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Meet Katie Bouman, the woman who helped transformed our view of black holes forever

Bouman helped develop the algorithm used for the Event Horizon Telescope. Now she's the toast of social media.


Social media wants you to know Katie Bouman's name.Β 


It's been a huge day for science. And an even bigger day for female scientists.

On Wednesday, we Earthlings got our first direct look at a black hole, thanks to the Event Horizon Telescope, an array of eight radio telescopes around the world working together to create the image. But in the midst of making jokes about how that photo kinda sorta looks the eye of Sauron and wondering how this newfound information could impact Albert Einstein's theories of gravity, social media focused on making sure one of the women behind the project gets credit for her contributions.

Katie Bouman, an MIT grad, helped develop a computer program while still in school. Along with others, it helped create the image of the black hole. She also led testing to verify the images.

Part of what's made her popular are two photos that spread across social media. In one photo from the BBC, Bouman is standing next to a table stacked with hard drives of data. Some people remarked that the photo is reminiscent of an iconic 1969 image of Margaret Hamilton with the printout of the Apollo guidance software code she and her team developed.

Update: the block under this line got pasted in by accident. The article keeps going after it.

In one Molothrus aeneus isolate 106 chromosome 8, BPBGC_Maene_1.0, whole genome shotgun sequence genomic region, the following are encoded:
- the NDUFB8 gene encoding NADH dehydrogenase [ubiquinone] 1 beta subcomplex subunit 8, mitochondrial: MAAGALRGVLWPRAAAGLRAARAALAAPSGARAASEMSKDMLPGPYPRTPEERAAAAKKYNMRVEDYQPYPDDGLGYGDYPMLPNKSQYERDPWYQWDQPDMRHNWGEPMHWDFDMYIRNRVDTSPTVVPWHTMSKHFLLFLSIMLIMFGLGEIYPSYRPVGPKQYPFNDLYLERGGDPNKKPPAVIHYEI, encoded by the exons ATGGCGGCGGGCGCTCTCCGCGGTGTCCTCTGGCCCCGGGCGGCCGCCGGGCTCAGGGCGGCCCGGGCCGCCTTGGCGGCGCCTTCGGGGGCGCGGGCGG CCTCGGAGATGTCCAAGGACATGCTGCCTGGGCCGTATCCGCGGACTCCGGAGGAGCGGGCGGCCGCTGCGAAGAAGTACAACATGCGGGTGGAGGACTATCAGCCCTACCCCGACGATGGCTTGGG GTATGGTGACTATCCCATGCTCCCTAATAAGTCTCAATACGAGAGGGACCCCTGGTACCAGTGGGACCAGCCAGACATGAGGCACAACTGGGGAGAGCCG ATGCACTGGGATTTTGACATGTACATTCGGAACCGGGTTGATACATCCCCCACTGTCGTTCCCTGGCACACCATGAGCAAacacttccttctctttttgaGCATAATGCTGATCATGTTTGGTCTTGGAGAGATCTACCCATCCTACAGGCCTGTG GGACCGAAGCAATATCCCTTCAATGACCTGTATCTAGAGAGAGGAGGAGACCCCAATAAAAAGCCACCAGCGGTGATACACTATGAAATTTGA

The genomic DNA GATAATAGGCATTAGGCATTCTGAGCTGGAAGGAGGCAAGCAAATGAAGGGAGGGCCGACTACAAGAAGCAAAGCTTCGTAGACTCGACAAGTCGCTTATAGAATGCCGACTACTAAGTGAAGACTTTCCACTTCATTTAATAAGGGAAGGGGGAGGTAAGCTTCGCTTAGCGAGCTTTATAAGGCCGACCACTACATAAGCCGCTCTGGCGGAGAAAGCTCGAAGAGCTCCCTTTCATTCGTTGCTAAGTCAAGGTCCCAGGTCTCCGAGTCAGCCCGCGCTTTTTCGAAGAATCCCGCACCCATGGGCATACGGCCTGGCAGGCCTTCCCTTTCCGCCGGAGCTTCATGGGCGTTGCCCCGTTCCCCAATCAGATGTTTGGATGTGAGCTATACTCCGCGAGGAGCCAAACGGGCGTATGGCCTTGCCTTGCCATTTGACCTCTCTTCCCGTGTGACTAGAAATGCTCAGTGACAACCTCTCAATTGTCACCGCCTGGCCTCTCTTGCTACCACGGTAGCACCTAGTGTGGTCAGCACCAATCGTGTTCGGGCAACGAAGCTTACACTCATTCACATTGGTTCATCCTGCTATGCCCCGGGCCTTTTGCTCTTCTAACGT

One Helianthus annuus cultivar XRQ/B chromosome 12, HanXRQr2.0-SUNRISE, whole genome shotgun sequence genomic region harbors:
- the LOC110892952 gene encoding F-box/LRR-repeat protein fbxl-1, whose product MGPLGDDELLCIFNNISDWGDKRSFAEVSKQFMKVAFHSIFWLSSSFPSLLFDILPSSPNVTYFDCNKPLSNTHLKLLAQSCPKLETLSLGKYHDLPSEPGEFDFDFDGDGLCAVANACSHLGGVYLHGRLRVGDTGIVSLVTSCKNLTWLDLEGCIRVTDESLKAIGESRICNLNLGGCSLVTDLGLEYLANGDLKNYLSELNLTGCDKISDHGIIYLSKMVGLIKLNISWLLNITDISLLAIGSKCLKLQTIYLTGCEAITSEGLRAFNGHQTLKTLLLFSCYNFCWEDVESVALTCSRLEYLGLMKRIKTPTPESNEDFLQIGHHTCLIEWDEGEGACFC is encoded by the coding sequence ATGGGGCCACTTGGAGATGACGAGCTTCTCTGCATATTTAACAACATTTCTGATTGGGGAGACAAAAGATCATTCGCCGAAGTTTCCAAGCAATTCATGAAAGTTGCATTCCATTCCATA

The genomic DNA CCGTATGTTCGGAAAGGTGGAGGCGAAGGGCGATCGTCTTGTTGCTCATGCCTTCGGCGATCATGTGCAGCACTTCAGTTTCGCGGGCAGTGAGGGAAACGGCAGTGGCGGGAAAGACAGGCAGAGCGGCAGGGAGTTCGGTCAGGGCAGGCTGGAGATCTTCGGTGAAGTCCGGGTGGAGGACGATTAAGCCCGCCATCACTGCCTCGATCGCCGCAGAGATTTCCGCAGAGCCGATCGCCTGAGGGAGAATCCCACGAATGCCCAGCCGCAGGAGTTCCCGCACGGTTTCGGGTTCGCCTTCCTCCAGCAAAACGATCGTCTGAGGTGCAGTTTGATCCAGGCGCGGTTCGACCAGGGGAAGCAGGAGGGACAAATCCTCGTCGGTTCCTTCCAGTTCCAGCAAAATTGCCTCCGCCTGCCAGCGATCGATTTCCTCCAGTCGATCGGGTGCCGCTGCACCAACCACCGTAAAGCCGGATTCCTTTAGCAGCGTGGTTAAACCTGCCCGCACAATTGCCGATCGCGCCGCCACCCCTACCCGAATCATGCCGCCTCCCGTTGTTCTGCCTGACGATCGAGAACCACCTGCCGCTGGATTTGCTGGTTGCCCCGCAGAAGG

Another reason her name's suddenly shooting around social media: history has rarely given women scientists the recognition they deserve. Take Hidden Figures, for example, which told the story of the women who calculated John Glenn's flight trajectory.Β 

Bouman did not immediately respond to a request for comment, but told CNN, "No one of us could've done it alone. It came together because of lots of different people from many backgrounds."

She also posted a photo on Facebook of her reaction to seeing the black hole images.

Bouman delivered a TED talk in 2016 called "How to take a picture of a black hole," where she explained "getting this first picture will come down to an international team of scientists, an Earth-sized telescope and an algorithm that puts together the final picture."

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